Ring-tailed lemur (Lemur catta)

Ring-tailed Lemur

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In World of Lemurs between the formal garden of Marwell Hall and Tropical World.

Fast facts

Status Endangered

Size Head and body length: 38.5-45.5 cm. Tail length: 56-62.5 cm

Weight 2-3.4 kg

Gestation 4 ½ months

Young 1-2

Life span 18 years in the wild and up to 20 years in captivity

What do I eat?

Ring-tailed lemurs mainly feed from a wide variety of plants, fruits, flowers, grasses, bark and tree sap. However they are also known to occasionally eat insects, other small animals and bird eggs. These animals will spend most of their days in search of food and moving from place to place.

Where do I live?

Lemurs are only found on the island of Madagascar. Ring-tailed lemurs are found within dry forests and bush in South-South West Madagascar.

Breeding

These animals are very social, living in mixed groups of males and females with up to 25 individuals in a group. Females are more dominant within the group, which is typically led by a dominant female.

Ring-tailed lemurs will often give birth to twins, but single infants are more common. When born the offspring will cling to the mother and will start to learn to climb at around 3 weeks old. The whole troop will usually be involved in the upbringing of young within the group, and young lemurs are often passed around. They are weaned from their mothers at about 4-5 months old; and reach maturity at around 2-3 years old.

Predators

The main predators of ring-tailed lemurs include snakes, birds of prey and the fossa, the largest predator found in Madagascar.

To stay safe, they will look out for any approaching danger. If a predator or other threat is seen then they will make alarm calls to the rest of the group, which will also alert other animals to a nearby threat. Groups of ring-tailed lemurs are also known to mob and attack potential predators to stay safe.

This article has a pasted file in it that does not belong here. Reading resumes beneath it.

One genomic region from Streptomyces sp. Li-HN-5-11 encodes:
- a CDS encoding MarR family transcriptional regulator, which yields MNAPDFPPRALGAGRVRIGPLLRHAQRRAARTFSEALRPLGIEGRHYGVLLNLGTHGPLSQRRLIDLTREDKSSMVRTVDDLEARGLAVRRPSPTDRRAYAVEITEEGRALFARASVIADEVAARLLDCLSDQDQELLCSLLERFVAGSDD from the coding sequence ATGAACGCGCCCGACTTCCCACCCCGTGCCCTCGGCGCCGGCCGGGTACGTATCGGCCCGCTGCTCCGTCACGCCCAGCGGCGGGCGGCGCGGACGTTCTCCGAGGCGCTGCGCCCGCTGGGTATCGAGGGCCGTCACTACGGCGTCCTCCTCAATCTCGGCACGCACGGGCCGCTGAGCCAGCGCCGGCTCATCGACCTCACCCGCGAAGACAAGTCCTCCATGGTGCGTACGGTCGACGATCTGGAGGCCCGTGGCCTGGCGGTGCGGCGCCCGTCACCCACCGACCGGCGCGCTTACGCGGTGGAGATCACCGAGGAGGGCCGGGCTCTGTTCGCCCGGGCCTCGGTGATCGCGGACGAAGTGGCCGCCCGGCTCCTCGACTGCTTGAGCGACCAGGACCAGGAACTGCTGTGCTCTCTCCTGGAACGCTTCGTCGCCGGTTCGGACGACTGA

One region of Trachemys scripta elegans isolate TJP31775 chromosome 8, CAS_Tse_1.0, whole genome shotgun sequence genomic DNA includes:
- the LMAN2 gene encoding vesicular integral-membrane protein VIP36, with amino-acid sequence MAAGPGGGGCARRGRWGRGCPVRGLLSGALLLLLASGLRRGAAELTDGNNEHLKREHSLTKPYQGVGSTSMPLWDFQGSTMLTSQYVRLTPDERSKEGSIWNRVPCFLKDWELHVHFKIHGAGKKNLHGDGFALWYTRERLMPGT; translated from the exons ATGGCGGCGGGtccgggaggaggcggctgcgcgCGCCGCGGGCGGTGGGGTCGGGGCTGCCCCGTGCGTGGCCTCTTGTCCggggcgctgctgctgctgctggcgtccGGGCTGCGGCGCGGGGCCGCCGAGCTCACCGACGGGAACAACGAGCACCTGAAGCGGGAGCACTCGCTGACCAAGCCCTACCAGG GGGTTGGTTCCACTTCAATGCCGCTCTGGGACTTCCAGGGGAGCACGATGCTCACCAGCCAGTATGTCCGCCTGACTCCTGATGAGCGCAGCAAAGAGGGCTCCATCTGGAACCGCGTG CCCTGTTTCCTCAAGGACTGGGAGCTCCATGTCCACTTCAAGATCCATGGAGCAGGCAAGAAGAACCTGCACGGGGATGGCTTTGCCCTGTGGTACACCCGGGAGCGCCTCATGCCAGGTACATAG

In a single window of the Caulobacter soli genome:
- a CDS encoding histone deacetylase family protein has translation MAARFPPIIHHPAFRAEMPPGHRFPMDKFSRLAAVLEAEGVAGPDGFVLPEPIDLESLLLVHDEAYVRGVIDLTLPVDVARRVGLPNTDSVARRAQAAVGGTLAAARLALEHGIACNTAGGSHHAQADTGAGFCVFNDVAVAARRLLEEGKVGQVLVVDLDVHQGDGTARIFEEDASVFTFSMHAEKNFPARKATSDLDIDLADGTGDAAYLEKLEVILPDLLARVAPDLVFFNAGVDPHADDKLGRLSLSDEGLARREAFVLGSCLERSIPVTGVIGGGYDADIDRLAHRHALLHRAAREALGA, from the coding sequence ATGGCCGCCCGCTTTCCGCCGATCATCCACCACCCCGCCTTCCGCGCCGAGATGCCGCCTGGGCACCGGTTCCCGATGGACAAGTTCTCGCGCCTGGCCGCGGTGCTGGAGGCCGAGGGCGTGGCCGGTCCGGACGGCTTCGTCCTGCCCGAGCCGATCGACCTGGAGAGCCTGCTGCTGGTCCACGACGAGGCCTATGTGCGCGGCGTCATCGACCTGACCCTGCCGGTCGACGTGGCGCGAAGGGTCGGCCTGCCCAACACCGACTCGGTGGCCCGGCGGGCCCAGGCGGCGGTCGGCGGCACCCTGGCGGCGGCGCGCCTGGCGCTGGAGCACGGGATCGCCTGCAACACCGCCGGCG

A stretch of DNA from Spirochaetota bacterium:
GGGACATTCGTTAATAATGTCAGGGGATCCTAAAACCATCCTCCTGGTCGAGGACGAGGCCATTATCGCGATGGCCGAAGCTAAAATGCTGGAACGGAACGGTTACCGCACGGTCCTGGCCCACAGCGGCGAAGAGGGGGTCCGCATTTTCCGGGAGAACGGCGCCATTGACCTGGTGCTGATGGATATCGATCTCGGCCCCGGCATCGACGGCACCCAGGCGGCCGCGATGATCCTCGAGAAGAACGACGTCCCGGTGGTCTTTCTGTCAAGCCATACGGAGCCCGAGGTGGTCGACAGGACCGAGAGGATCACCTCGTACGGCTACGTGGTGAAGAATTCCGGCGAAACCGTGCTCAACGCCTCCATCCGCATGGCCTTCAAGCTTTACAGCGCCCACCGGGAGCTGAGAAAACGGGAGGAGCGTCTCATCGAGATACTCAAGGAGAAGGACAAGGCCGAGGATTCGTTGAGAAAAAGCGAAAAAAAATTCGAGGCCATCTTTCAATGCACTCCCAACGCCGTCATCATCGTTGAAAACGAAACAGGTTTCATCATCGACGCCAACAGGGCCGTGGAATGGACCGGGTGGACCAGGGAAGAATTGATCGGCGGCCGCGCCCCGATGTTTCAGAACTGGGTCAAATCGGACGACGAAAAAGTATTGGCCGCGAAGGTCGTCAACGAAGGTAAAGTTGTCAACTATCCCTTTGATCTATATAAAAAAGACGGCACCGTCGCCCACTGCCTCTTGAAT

Conservation

There are many threats facing ring-tailed lemurs in the wild, one of the biggest of which is habitat loss. The demand in land for agriculture, burning of trees for charcoal and areas for a growing human population has increased in recent years. This has had a severe negative effect on not just lemurs but other native and unique wildlife that can only be found in Madagascar. Lemurs are also facing threats from hunting for meat, and also being caught and sold as pets.

The ring-tailed lemur is a protected species, being found in protected areas across its range, including six national parks. Many of the best remaining patches of forest are found on sacred lands. International trade of the ring tailed lemur is also banned by law.

Did you know?

Lemurs are not monkeys or apes, they are known as ‘prosimians’, a primitive form of primate; many prosimians are only found on the island of Madagascar.

Ring-tailed lemurs will sun bathe; they will sit upright and face towards the sun with their arms up at their sides, in a ‘sun worship’ posture.

Male ring-tailed lemurs will settle disputes by ‘stink fighting’; this involves rubbing the scent glands on their arms along their tail, and then flicking their tail in front of them. The smelliest lemur wins!

Ring-tailed lemurs are very vocal animals, they can make up to 28 different types of calls, varying from meows, purrs, chirps and wails.

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my bby girls 1st birthday

want to say a big thank u to marwell for making our daughters first birthday a good one grace loved the animals even though not all were out but enjoyed the ones she did see and would defentley go again soon i hope thank u once again to all the staff… Read full reviewsteven and sarah and bby grace , 17th August 2015